“New law” is a catchall industry term popularized in the aftermath of the global financial crisis. It is often linked to “legal tech,” “legal ops,” “ALSP’s,” and “legal innovation.” Each is usually considered discretely, not as part of a larger change process. That begs the question: Has new law produced change that is impactful to legal consumers and society-at-large? That is what matters.
Internal Efficiency and Profit Preservation, Not Innovation
The past fifteen years have produced changes in legal delivery. Legal operations has introduced established business processes, technology, and multidisciplinary expertise (“non-lawyers”) to the industry. This is good delivery hygiene but not innovation. Legal ops is internally focused, not client-facing. It is tactical, not strategic. Internal efficiency is a building block for paradigm change that drives customer impact and enhanced experience. That is new law.
Legal technology has proliferated during the past fifteen years. Many formerly “legal” positions and tasks have been automated. “The office” has begun to morph from a place to a platform. “Plug and play” solutions are becoming more common, and artificial intelligence is finding its way into the legal space. So too are an expanding library of on-demand educational (upskilling) tools now a part of the marketplace. Still, the legal function lags business and other professional services in tech utilization, budget, and understanding that tech is an enabler of change, not its designer.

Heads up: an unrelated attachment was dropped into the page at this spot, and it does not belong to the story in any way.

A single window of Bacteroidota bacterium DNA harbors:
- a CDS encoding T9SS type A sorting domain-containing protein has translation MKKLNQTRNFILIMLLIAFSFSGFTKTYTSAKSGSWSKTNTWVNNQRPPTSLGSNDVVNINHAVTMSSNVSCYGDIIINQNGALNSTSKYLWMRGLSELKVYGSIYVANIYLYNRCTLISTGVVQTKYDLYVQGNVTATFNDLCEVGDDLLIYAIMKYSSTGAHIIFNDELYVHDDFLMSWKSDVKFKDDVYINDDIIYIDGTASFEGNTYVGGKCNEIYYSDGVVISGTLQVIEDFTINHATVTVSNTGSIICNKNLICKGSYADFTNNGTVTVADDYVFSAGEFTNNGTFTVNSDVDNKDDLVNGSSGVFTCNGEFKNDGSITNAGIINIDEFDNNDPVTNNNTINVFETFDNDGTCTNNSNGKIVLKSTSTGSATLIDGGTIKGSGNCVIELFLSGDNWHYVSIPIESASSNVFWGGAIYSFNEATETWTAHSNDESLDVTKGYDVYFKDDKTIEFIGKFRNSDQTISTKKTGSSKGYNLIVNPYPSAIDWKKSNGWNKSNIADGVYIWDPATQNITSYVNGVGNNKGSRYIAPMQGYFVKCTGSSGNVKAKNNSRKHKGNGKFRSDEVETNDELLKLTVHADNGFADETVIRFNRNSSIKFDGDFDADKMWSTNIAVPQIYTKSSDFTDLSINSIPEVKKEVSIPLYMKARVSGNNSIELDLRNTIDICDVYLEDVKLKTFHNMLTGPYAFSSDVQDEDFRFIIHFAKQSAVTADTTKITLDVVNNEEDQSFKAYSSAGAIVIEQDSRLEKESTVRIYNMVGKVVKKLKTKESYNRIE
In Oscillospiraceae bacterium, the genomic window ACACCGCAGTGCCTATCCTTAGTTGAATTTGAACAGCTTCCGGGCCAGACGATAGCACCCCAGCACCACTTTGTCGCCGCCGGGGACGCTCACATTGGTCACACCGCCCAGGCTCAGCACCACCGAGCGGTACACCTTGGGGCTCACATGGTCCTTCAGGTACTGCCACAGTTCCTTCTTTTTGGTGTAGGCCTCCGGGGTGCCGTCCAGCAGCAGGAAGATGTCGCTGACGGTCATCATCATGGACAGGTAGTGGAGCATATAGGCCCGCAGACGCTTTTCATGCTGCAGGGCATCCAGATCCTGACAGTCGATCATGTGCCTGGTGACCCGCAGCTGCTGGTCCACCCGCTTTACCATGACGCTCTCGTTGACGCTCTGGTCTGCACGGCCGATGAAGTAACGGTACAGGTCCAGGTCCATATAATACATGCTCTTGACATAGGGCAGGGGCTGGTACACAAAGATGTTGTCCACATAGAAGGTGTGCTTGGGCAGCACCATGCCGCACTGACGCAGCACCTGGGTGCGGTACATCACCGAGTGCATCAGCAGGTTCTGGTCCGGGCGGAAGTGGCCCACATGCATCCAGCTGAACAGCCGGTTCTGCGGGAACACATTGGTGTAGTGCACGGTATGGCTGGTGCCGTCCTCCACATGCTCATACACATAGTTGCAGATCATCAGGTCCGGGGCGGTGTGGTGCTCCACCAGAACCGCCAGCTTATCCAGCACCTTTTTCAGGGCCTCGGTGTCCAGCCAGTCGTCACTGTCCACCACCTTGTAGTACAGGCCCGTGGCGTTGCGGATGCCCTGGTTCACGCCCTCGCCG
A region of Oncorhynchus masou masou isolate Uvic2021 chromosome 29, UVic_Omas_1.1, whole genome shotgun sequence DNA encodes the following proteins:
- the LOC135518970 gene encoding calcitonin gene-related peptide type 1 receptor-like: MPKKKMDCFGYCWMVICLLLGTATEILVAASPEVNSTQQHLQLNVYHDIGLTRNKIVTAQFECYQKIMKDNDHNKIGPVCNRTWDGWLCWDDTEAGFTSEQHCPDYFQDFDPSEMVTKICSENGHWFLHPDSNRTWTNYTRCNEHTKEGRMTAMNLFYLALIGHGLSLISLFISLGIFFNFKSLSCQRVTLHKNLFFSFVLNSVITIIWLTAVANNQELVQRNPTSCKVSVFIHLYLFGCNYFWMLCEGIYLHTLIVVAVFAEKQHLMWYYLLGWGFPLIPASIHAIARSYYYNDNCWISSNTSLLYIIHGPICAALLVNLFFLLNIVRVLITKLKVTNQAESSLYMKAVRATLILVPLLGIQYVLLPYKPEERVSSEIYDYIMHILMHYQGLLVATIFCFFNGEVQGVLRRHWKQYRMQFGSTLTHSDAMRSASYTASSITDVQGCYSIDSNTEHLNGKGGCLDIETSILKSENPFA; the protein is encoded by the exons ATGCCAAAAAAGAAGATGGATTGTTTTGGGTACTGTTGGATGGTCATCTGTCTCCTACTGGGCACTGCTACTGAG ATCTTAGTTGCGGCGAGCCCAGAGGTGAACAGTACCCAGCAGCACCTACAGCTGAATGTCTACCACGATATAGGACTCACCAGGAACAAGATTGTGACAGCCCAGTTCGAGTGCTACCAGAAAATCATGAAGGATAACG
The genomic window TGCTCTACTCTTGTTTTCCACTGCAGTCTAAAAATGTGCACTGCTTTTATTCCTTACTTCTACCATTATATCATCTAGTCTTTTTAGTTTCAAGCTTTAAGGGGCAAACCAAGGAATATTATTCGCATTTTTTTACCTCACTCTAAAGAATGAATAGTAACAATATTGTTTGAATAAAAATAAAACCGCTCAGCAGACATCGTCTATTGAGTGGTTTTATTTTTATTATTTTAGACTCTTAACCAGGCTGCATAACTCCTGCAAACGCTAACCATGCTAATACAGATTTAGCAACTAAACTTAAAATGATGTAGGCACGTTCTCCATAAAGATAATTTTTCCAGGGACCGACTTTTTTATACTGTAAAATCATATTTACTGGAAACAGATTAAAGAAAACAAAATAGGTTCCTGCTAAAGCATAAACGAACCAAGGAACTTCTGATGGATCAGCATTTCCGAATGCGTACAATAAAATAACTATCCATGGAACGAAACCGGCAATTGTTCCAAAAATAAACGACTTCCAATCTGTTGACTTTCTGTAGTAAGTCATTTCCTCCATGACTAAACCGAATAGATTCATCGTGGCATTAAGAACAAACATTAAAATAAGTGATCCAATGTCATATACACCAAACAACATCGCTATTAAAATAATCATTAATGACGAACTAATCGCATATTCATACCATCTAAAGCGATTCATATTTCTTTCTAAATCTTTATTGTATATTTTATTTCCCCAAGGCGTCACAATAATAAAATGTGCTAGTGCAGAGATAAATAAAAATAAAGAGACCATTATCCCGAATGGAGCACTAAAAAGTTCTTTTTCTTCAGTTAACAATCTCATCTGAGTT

Legal tech has become an end unto itself for many “legal techies.” To be impactful, technology must have a use case that addresses a material challenge. Fit-for-purpose technology investment and design should be part of a larger strategic plan whose end game is to improve customer/end-user experience and outcomes. This is a multidisciplinary team sport that includes legal practitioners, “techies,” process/project managers, data analysts, and other allied legal professionals. New law will not lead with technology; it will be an element of a customer-centric delivery plan reverse-engineered from the end-user perspective.
Law companies (a/k/a “ALSP’s”) have become mainstream, especially in the corporate legal market segment. They have steadily gained market share, secured investment capital to scale, and recruited allied legal talent from other industries. They are neither “alternative” nor presumptively relegated to high-volume, low-value tasks. They are multidisciplinary professional service companies that have demonstrated that practice skills diverge from delivery expertise. What remains is for the two to be culturally, functionally, and synergistically linked with each other and with customers.